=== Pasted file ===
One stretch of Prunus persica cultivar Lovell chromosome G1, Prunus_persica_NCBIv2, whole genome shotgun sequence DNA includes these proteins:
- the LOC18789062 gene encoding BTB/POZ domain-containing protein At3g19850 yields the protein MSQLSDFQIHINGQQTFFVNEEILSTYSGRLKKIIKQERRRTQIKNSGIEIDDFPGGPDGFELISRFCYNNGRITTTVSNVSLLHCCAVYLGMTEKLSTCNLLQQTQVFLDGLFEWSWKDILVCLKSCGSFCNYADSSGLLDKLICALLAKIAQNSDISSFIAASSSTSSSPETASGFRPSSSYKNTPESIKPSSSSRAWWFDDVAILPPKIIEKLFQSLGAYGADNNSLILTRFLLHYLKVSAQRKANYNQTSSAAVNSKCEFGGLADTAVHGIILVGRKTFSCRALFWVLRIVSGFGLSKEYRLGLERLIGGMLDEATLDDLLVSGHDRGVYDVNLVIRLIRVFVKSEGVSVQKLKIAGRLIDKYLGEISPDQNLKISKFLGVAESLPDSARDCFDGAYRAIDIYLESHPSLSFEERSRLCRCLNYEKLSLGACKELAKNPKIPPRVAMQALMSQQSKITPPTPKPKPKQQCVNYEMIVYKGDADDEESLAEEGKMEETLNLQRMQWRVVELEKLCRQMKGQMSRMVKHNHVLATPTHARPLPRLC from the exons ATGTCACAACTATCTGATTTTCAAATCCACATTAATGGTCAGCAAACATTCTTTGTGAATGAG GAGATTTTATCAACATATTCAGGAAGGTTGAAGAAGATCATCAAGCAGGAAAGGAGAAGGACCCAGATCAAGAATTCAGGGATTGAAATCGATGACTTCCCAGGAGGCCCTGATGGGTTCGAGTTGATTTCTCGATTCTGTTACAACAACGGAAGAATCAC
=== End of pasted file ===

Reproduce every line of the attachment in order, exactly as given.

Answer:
One stretch of Prunus persica cultivar Lovell chromosome G1, Prunus_persica_NCBIv2, whole genome shotgun sequence DNA includes these proteins:
- the LOC18789062 gene encoding BTB/POZ domain-containing protein At3g19850 yields the protein MSQLSDFQIHINGQQTFFVNEEILSTYSGRLKKIIKQERRRTQIKNSGIEIDDFPGGPDGFELISRFCYNNGRITTTVSNVSLLHCCAVYLGMTEKLSTCNLLQQTQVFLDGLFEWSWKDILVCLKSCGSFCNYADSSGLLDKLICALLAKIAQNSDISSFIAASSSTSSSPETASGFRPSSSYKNTPESIKPSSSSRAWWFDDVAILPPKIIEKLFQSLGAYGADNNSLILTRFLLHYLKVSAQRKANYNQTSSAAVNSKCEFGGLADTAVHGIILVGRKTFSCRALFWVLRIVSGFGLSKEYRLGLERLIGGMLDEATLDDLLVSGHDRGVYDVNLVIRLIRVFVKSEGVSVQKLKIAGRLIDKYLGEISPDQNLKISKFLGVAESLPDSARDCFDGAYRAIDIYLESHPSLSFEERSRLCRCLNYEKLSLGACKELAKNPKIPPRVAMQALMSQQSKITPPTPKPKPKQQCVNYEMIVYKGDADDEESLAEEGKMEETLNLQRMQWRVVELEKLCRQMKGQMSRMVKHNHVLATPTHARPLPRLC from the exons ATGTCACAACTATCTGATTTTCAAATCCACATTAATGGTCAGCAAACATTCTTTGTGAATGAG GAGATTTTATCAACATATTCAGGAAGGTTGAAGAAGATCATCAAGCAGGAAAGGAGAAGGACCCAGATCAAGAATTCAGGGATTGAAATCGATGACTTCCCAGGAGGCCCTGATGGGTTCGAGTTGATTTCTCGATTCTGTTACAACAACGGAAGAATCAC